Pyrolysis: clearing the air around chemical recycling | Article

In a recent studya team of researchers from Ghent University presented what they believe to be the most efficient route to obtaining high-quality petrochemical feedstock from pyrolytically mixed plastic packaging waste. But what does this mean for packaging? Marvin Kusenberg, a PhD student at the university’s Chemical Technology Laboratory and a researcher on the project, tells us more about the present and future applications of this process in terms of recycling.

For the sake of our readers, could you explain in simple terms how pyrolysis works and why you would recommend it as a sustainable way to close the hardware loop?

In very simple terms, pyrolysis is the chemical breakdown of a material using thermal energy in the absence of oxygen. When applied to plastic waste, pyrolysis yields an oil-like liquid hydrocarbon product that contains a wide variety of chemical compounds, which are very useful for further chemical treatment.

The composition of pyrolysis oils depends on the type of plastic waste that has been pyrolyzed. Polyolefins (i.e. PE and PP) contain only carbon and hydrogen in their molecular structure and are therefore similar to hydrocarbon fillers of fossil origin. Therefore, pyrolysis oils are a promising feedstock to replace crude oil-derived feedstocks such as fossil naphtha in large-scale petrochemical processes.

This is particularly relevant for steam cracking, which is the most important process in the production of commodity chemicals such as ethylene, propylene, butadiene, aromatics and others. Drilling down to basic chemicals, virgin grade polymers can be produced, keeping the carbon in the loop.

Consequently, current methods of post-consumer plastic waste disposal, such as incineration or landfilling – which are still applied for around 42% and 24% of collected plastic waste, respectively, in the EU27+ 3 – can be significantly reduced.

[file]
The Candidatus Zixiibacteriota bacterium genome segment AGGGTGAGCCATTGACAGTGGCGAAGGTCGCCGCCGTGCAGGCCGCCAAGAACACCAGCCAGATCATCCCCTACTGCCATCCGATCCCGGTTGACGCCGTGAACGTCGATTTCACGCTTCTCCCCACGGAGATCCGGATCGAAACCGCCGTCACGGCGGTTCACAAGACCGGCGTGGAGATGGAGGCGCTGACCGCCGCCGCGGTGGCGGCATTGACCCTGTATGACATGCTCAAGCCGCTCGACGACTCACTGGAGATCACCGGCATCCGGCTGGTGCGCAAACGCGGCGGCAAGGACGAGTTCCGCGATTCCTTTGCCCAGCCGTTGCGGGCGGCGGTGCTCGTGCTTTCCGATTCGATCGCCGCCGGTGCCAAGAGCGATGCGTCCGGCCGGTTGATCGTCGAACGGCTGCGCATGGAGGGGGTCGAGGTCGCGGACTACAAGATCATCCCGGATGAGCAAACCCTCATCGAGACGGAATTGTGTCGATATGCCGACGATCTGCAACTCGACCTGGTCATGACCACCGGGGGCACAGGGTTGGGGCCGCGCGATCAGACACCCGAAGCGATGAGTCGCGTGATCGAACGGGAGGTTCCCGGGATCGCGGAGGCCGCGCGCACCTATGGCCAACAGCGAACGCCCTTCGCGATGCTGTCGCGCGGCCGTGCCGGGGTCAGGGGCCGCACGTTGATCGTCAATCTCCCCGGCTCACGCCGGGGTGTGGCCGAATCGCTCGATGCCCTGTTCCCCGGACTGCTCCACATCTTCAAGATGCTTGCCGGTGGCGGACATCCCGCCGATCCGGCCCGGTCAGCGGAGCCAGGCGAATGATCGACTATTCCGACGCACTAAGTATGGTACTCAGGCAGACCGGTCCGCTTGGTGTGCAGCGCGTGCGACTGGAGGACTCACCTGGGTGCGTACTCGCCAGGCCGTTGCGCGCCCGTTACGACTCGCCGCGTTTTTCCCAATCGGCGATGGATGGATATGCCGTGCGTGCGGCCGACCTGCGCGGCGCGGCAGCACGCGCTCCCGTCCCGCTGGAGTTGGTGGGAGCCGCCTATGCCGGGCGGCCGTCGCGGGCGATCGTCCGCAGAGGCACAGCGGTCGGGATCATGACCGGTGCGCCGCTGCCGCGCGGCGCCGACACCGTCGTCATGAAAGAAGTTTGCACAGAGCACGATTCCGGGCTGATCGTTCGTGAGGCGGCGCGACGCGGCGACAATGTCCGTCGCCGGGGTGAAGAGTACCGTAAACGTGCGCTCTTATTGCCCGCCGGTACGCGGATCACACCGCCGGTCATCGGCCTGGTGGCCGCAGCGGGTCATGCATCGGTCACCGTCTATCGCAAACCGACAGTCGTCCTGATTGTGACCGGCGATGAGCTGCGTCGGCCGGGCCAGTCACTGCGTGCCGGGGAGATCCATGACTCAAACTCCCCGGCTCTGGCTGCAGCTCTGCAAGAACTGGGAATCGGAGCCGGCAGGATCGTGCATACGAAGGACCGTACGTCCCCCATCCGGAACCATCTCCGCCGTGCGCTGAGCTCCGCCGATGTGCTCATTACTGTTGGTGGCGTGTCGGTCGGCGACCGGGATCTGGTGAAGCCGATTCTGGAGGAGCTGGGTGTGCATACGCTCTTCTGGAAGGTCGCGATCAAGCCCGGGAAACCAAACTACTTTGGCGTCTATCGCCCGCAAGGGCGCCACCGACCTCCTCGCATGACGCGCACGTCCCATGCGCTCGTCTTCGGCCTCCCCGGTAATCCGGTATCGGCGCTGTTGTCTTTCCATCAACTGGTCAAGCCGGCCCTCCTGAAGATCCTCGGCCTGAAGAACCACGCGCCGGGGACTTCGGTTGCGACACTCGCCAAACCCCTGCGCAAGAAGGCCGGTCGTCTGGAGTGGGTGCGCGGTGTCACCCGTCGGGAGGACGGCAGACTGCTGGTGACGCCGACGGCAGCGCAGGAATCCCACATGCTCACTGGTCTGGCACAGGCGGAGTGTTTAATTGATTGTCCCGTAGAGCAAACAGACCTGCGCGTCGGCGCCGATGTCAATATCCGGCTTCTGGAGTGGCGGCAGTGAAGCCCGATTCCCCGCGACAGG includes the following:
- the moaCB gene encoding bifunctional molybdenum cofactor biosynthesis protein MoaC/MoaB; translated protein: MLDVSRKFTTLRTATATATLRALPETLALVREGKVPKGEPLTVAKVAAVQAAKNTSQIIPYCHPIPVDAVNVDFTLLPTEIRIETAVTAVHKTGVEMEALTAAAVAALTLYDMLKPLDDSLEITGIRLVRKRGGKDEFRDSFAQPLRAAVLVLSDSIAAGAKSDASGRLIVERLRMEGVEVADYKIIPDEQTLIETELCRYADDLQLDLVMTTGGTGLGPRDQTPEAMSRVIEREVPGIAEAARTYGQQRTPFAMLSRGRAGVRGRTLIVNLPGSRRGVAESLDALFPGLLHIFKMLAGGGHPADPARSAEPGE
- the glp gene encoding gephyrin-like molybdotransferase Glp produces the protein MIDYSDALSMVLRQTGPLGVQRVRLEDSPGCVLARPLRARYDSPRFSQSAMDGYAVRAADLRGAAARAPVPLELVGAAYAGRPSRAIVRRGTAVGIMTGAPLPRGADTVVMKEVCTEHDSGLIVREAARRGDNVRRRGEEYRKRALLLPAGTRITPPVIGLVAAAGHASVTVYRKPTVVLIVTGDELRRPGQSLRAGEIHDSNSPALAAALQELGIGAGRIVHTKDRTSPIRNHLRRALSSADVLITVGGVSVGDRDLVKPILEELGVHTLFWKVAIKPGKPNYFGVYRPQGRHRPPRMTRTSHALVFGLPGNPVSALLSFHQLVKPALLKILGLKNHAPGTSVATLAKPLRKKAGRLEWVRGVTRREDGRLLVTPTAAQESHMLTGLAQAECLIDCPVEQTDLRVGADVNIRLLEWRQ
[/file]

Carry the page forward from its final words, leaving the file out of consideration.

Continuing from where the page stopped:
Obviously, linking waste collection and management systems to the petrochemical production processes of virgin plastics would be an elegant way to close the hardware loop. In addition to avoiding waste landfill, chemical recycling has vast potential for reducing greenhouse gas emissions by avoiding incineration and reducing the need for raw materials derived from crude oil, such as shows it a recent study by Eschenbacher et al.

When combined with electrification to avoid using conventional gas-fired processes, over 90% of CO2 equivalents could be saved.

To further explore electrification in petrochemical processes, the ELECTRO project has recently started, coordinated by Ghent University within the EU Skyline Europe funding program.

You mention that the EU does not consider chemical processes that result in the pyrolysis of oils as a form of recycling. Do you believe he should? Why or why not?

In my opinion, it is essential that all techniques that lead to a second life of waste are considered recycling, because it means that incineration and landfilling of waste can be avoided and materials are kept in the loop . However, it is important to assess the fate of pyrolysis oils throughout the process chain.

While in mechanical recycling, sorted plastics are transformed into recycled products, in chemical recycling (or, as it is often called advanced), waste streams are broken down chemically or thermally into a chemical feedstock. This can be fed into the petrochemical infrastructure, leading to a wide variety of products that can be used for multiple purposes.

For example, the most important products of steam cracking are ethylene and propylene, which are typically used to produce virgin-grade PE and PP. Thus, if pyrolysis oils are used to produce new plastics, it is essentially referred to as recycling. Obviously, if the pyrolysis oils are used as fuel for energy recovery, this route should not be considered as recycling, but rather as secondary incineration.

Food Safety Magazine published a article last year on chemical recycling in relation to food safety. If plastic that has undergone pyrolysis is reused to package food, is there a concern about contamination?